(OK, now that you’ve all stopped laughing…)
Being a writer these days is much, much easier than it used to be.
Think about it: Most communication and submissions are now done on-line. No need to buy stamps and find #9 envelopes in quantities of less than 500. No lengthy delays between when you mail something and when you hear back. No worries that you didn’t put sufficient postage on the envelope or that you forgot your SASE.
Just send an e-mail or attach a Word file to an on-line submissions portal and you’re on your way.
And writing itself. Can you imagine writing in a time when there were no typewriters? Or when there were only typewriters? Think about making an error on a page and having to retype the entire page. Think about deciding to move text around in a scene and how hard that would’ve once been.
What about spellcheck? You can’t rely on it, obviously. But it certainly helps you find those three instances where you misspelled the main character’s name or those times when you were typing too fast and you put the h before the t in “the.” (A common error for me. One Word corrects before I can even register it half the time.)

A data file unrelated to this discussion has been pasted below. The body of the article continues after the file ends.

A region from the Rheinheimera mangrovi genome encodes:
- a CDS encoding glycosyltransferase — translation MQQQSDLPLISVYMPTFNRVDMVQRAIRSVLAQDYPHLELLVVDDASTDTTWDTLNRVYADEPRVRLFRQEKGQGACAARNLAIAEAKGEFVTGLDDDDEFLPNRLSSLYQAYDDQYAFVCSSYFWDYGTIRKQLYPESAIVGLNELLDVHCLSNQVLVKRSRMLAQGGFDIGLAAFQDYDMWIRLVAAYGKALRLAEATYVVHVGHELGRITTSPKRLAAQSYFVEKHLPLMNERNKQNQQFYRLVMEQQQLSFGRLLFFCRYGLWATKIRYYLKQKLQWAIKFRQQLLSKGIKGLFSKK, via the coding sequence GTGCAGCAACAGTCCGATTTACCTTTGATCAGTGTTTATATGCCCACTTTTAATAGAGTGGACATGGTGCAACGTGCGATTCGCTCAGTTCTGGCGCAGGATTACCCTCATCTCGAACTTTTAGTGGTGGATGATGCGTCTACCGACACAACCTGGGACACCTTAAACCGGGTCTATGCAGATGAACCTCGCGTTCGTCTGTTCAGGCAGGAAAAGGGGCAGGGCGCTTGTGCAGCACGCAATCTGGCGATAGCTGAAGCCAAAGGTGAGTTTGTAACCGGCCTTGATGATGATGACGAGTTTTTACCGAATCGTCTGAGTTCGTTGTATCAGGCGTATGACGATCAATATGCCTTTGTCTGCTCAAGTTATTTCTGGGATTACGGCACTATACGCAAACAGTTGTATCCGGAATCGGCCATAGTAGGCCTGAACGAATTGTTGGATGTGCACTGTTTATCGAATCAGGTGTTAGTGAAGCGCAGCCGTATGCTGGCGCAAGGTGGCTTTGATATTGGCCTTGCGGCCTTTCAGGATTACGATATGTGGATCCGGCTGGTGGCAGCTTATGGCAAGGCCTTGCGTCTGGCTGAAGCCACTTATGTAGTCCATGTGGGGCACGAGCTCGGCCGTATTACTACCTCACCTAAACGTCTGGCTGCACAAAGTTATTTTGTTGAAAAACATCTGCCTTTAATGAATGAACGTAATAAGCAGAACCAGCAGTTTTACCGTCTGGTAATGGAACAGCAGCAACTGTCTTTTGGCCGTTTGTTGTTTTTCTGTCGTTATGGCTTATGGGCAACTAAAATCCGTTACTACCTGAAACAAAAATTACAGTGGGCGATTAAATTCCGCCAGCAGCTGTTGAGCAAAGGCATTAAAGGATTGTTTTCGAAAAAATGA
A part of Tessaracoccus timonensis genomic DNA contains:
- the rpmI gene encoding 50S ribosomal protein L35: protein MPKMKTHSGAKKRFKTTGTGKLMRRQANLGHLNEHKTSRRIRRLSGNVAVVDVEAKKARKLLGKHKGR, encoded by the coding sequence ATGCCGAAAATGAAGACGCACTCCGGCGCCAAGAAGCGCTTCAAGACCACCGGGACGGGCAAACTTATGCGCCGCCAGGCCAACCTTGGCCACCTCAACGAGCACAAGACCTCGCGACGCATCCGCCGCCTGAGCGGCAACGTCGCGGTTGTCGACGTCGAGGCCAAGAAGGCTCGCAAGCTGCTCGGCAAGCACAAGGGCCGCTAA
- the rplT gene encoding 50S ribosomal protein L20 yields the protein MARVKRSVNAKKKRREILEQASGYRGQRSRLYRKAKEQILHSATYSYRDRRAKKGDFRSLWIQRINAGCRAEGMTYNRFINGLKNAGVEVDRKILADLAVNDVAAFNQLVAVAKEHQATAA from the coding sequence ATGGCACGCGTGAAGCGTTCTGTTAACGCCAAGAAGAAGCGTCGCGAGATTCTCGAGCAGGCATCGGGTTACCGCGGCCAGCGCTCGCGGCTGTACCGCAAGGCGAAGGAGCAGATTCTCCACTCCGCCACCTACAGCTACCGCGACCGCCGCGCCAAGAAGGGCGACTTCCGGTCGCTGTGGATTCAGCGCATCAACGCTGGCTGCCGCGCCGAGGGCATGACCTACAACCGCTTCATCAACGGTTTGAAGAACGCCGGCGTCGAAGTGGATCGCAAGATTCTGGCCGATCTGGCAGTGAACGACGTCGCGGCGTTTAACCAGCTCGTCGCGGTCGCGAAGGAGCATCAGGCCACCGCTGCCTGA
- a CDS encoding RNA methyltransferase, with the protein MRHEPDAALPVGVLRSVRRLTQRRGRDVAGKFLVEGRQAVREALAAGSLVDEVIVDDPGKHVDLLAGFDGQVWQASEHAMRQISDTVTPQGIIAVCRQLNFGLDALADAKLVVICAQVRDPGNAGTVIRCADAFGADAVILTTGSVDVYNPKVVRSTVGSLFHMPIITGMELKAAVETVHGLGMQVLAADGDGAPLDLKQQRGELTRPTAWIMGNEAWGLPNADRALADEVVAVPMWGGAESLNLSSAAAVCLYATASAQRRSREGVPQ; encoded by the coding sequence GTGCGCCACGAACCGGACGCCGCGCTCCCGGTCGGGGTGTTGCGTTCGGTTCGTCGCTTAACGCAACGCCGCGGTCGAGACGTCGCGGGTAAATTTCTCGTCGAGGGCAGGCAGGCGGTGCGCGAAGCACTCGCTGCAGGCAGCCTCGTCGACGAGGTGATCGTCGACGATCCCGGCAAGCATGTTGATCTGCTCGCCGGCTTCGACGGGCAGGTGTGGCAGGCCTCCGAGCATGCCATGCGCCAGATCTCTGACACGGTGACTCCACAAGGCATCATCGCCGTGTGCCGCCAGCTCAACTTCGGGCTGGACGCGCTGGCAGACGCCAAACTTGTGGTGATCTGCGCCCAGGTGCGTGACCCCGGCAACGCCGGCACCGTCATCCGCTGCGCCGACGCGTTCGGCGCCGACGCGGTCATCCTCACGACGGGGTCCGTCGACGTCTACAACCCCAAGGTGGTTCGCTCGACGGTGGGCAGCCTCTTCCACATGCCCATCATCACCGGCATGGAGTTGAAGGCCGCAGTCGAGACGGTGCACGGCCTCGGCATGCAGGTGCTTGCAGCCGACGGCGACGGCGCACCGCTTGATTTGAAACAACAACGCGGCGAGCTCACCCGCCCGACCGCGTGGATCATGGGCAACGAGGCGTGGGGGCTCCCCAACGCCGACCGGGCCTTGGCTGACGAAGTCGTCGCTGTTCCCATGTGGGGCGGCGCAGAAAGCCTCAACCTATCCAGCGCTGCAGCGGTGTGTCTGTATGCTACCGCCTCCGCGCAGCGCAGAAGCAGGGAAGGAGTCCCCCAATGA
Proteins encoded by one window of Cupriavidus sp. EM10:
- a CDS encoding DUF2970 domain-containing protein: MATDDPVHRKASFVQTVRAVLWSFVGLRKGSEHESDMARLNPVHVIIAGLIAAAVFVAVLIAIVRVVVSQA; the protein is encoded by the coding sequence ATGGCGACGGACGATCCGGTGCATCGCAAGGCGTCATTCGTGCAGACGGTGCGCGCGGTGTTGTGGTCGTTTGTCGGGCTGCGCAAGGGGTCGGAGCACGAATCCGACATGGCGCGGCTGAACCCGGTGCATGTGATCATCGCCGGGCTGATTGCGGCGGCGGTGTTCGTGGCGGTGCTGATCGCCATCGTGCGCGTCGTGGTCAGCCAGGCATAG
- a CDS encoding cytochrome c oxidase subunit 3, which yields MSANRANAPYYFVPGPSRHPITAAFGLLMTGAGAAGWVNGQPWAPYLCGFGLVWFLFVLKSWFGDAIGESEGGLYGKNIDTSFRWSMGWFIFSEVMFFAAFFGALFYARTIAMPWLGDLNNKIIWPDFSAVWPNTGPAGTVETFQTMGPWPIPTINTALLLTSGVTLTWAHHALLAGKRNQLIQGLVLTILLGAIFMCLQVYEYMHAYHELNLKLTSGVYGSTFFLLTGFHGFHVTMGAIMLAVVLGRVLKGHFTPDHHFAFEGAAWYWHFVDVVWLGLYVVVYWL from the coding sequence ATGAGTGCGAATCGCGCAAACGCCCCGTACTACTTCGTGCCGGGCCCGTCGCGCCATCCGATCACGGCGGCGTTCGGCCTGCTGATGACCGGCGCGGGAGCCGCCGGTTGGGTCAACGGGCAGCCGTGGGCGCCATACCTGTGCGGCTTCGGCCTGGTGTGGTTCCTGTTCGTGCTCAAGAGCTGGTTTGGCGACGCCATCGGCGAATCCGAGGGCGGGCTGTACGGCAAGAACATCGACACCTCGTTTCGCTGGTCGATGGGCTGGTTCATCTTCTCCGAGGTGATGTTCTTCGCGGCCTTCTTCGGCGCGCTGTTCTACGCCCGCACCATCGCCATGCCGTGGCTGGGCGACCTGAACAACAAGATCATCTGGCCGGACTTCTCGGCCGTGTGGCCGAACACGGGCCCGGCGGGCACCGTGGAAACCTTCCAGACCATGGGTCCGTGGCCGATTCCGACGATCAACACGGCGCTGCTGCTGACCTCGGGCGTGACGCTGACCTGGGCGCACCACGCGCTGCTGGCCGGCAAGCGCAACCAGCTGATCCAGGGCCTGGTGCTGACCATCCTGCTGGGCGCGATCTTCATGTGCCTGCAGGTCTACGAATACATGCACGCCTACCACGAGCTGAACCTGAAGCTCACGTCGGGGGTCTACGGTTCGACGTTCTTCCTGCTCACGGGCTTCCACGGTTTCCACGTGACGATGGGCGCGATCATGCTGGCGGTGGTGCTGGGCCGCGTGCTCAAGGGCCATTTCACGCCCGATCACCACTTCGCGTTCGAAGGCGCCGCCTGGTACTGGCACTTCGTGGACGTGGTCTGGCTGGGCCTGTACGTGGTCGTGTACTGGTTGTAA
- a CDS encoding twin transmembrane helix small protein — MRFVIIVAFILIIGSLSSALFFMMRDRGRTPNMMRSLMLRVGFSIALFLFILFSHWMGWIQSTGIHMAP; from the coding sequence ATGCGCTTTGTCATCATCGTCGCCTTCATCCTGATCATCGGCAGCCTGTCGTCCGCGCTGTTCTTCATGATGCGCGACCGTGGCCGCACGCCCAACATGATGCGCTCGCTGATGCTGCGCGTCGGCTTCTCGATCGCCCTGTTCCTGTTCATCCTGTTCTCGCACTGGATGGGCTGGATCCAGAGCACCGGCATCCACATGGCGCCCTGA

And what about research? You want to know about the mating habits of Alaskan whales, just do a web search. No trips to the library, no waiting on an interlibrary loan for the particular book you need to arrive
What about learning what markets are out there? Or self-publishing options? All there with a little bit of effort.
It’s all so much easier these days than it has ever been before…
All of that is true. And we should be grateful that it is.
But it also means you have to be that much better at what you do. The easier it is to write, the more people who will do it. Which means more competition. Which means to rise above the rest you have to be that much better than ten years ago or twenty years ago.
It has never been easier to be a writer. And it has probably never been as hard to be a successful (as defined by making a living at this) writer as it is today. (Or so it seems to me…)